If we can depend upon the declarations of the discoverers, who, after long and toilsome researches after some hidden truth, at length, have obtained the key that leads to that truth; they make use of it; the door of knowledge and wisdom is unlocked to them, and they find out and discover something new; it is demonstrated in their minds, and they know it to be true.  There is a perceptive faculty, existing in the bosom of man, that is capable of perceiving light and truth, when it is clearly manifested; such truths are as certain and as sure to him as any other truths; when he obtains the knowledge which he has long hunted after, and spent years, perhaps, in close meditation, reasoning, and study in order to obtain, it gives him such a joy, satisfaction, and ecstasy, that he is hardly capable of retaining himself in the body.  The mind of that great man Sir Isaac Newton, one of the great discoverers in modern times, was exercised in a wonderful manner, about the time he unfolded the great law that governs the bodies in the universe, which he termed the law of universal gravitation; his mind was so affected, so full of joy, and so overcome, when he was about laying bare the great truths this law unfolded, that he had to obtain the assistance of some one present in carrying out the calculations.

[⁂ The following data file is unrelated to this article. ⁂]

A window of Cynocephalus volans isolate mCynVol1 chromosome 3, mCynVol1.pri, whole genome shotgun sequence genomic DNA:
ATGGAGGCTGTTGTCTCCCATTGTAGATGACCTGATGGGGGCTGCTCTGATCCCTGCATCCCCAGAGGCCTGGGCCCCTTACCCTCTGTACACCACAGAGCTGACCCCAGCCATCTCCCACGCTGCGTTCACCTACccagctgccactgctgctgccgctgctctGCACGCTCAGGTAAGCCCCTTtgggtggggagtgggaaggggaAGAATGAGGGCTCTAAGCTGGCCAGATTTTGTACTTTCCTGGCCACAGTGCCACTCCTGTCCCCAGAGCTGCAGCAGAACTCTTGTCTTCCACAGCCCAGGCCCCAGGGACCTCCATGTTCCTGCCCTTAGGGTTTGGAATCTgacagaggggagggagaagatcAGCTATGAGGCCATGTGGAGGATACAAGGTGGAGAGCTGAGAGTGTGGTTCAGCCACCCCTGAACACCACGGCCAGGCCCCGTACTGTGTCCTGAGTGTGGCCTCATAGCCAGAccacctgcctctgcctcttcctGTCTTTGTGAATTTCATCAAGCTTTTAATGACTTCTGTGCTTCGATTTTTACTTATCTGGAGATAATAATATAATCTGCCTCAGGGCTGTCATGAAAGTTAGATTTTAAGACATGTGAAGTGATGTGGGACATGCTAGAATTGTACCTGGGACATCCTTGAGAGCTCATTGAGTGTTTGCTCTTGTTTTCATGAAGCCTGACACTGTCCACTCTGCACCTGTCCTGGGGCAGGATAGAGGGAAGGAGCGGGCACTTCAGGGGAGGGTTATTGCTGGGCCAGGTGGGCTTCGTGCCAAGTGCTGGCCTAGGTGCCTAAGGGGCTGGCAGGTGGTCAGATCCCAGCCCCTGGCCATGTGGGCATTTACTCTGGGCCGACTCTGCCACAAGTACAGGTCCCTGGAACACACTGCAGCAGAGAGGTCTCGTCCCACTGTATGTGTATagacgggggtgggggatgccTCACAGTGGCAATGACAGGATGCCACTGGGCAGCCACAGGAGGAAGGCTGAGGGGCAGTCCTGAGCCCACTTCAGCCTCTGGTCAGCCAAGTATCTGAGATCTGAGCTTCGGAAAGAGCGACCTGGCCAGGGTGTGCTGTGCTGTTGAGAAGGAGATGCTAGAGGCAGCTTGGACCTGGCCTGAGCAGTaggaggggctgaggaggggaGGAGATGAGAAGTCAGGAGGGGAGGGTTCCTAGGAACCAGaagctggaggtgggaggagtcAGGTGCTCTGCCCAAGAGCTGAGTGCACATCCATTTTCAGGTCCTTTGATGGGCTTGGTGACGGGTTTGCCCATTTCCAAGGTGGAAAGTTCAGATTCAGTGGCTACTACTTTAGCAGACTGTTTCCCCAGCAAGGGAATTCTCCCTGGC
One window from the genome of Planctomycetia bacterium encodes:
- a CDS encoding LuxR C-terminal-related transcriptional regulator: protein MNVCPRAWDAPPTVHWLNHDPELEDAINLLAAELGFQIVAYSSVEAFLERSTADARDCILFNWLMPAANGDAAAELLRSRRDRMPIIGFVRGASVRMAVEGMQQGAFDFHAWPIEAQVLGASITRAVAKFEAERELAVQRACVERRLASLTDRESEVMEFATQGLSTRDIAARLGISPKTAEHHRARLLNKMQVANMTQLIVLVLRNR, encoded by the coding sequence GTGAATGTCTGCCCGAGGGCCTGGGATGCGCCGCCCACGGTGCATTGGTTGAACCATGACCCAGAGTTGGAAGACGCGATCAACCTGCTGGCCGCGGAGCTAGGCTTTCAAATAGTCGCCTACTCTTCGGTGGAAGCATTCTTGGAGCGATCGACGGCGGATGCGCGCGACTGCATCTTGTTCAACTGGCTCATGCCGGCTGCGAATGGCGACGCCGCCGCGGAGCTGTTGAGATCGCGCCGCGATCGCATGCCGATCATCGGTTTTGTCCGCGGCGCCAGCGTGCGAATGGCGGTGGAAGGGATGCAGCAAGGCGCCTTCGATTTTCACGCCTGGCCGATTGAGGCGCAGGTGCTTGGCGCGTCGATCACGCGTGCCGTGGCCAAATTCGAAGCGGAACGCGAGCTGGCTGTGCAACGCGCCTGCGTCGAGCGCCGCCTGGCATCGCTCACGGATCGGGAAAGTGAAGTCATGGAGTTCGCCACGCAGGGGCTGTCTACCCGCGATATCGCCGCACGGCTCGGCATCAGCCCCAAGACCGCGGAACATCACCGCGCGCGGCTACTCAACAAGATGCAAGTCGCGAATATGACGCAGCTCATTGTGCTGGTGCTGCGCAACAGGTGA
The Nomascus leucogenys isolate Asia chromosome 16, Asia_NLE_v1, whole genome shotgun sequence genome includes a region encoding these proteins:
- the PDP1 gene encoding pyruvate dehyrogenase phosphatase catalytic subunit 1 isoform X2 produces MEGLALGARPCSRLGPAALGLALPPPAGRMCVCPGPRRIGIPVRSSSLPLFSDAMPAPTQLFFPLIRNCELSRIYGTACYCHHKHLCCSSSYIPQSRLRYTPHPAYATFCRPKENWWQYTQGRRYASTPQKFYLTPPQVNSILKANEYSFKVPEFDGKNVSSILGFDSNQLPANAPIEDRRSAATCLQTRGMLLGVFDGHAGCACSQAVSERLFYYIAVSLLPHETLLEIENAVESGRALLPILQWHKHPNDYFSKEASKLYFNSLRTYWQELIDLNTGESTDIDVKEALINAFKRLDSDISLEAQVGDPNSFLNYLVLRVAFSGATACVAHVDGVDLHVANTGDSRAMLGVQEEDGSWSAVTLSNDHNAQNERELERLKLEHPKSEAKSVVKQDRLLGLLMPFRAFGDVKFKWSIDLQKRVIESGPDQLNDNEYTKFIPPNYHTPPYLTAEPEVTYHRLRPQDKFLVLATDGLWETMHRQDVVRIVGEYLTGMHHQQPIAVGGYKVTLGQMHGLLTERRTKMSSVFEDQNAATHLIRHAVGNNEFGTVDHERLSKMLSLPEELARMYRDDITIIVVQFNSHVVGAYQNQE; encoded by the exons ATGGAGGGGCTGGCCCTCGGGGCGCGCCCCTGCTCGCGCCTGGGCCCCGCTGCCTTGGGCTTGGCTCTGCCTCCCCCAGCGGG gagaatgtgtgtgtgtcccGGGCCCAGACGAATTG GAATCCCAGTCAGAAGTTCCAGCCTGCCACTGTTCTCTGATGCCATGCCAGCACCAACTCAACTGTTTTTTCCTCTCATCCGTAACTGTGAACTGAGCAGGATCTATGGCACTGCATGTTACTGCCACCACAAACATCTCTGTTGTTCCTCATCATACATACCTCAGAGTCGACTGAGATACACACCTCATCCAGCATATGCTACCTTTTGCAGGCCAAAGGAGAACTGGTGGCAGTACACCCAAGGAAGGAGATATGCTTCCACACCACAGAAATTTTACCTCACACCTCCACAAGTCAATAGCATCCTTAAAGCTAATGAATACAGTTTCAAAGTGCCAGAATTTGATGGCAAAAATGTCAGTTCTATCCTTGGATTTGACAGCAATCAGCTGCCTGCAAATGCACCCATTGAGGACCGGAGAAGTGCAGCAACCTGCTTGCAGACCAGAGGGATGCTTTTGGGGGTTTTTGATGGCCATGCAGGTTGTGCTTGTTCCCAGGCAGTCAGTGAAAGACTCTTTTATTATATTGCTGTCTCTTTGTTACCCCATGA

If these scientific truths will have such an effect upon the mind of man, how much greater, ought the joy to be, in the hearts of the children of men, in relation to those still greater truths that pertain to eternal life and exaltation of man in the eternal world!  If those truths which only have a bearing upon the present state of existence, are calculated to impart joy and happiness so intense as almost to overpower the mortal tabernacle of man, are not those still greater truths, that proceed from  heaven by the ministration of angels by the power of the Holy Ghost, and by the visions of the Almighty, calculated to impart still greater joy and happiness to the mind of man?  They certainly are.